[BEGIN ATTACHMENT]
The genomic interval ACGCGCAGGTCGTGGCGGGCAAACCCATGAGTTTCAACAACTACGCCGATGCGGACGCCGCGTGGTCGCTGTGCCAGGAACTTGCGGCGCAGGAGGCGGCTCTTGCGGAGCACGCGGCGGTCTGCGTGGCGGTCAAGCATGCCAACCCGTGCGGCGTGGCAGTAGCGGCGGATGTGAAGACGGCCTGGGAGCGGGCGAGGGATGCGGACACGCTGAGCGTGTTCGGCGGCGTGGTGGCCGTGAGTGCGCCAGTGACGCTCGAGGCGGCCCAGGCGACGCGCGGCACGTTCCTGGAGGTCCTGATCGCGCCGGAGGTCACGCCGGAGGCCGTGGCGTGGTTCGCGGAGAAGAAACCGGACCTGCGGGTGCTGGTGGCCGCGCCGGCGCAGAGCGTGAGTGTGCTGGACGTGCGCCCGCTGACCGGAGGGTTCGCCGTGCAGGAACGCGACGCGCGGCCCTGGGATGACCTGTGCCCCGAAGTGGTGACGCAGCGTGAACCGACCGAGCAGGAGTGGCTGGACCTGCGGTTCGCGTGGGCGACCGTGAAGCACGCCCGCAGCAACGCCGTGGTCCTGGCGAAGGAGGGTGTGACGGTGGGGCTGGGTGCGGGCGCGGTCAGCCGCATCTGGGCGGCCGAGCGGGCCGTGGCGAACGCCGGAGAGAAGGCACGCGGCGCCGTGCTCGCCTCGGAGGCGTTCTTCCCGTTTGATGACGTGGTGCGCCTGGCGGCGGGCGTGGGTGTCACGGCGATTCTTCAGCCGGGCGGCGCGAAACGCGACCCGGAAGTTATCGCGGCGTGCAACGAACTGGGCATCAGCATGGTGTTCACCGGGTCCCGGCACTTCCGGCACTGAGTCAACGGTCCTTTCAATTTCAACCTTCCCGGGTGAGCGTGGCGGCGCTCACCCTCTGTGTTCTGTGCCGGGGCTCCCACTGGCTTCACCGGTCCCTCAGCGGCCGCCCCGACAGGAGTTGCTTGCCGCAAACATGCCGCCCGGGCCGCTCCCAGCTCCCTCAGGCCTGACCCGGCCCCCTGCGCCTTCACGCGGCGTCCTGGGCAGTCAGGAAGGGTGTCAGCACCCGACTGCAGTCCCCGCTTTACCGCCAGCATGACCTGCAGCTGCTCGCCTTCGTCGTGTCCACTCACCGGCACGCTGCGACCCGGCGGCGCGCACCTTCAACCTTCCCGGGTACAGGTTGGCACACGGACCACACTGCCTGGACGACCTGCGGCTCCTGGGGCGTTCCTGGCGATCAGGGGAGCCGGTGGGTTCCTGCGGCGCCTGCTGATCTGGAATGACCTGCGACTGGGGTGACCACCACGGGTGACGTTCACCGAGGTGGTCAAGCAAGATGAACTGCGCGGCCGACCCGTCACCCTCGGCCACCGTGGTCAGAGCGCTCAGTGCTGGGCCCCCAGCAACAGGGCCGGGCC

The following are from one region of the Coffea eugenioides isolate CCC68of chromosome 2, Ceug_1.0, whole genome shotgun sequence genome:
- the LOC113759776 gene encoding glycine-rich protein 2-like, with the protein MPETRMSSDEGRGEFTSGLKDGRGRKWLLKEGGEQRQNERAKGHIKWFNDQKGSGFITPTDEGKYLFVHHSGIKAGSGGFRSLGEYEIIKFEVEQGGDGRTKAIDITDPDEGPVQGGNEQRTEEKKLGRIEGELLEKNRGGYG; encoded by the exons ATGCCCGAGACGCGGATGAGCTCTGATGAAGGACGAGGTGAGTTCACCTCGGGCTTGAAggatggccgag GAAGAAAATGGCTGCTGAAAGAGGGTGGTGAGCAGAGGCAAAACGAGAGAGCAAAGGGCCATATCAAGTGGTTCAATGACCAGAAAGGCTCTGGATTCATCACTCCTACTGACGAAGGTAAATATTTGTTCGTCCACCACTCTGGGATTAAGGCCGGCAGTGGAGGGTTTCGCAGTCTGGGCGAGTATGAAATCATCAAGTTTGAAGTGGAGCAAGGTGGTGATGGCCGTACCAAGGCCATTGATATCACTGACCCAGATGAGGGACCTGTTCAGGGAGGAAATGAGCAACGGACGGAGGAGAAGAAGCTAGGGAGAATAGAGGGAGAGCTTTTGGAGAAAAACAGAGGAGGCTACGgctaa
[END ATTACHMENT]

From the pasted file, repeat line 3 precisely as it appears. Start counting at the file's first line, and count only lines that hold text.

- the LOC113759776 gene encoding glycine-rich protein 2-like, with the protein MPETRMSSDEGRGEFTSGLKDGRGRKWLLKEGGEQRQNERAKGHIKWFNDQKGSGFITPTDEGKYLFVHHSGIKAGSGGFRSLGEYEIIKFEVEQGGDGRTKAIDITDPDEGPVQGGNEQRTEEKKLGRIEGELLEKNRGGYG; encoded by the exons ATGCCCGAGACGCGGATGAGCTCTGATGAAGGACGAGGTGAGTTCACCTCGGGCTTGAAggatggccgag GAAGAAAATGGCTGCTGAAAGAGGGTGGTGAGCAGAGGCAAAACGAGAGAGCAAAGGGCCATATCAAGTGGTTCAATGACCAGAAAGGCTCTGGATTCATCACTCCTACTGACGAAGGTAAATATTTGTTCGTCCACCACTCTGGGATTAAGGCCGGCAGTGGAGGGTTTCGCAGTCTGGGCGAGTATGAAATCATCAAGTTTGAAGTGGAGCAAGGTGGTGATGGCCGTACCAAGGCCATTGATATCACTGACCCAGATGAGGGACCTGTTCAGGGAGGAAATGAGCAACGGACGGAGGAGAAGAAGCTAGGGAGAATAGAGGGAGAGCTTTTGGAGAAAAACAGAGGAGGCTACGgctaa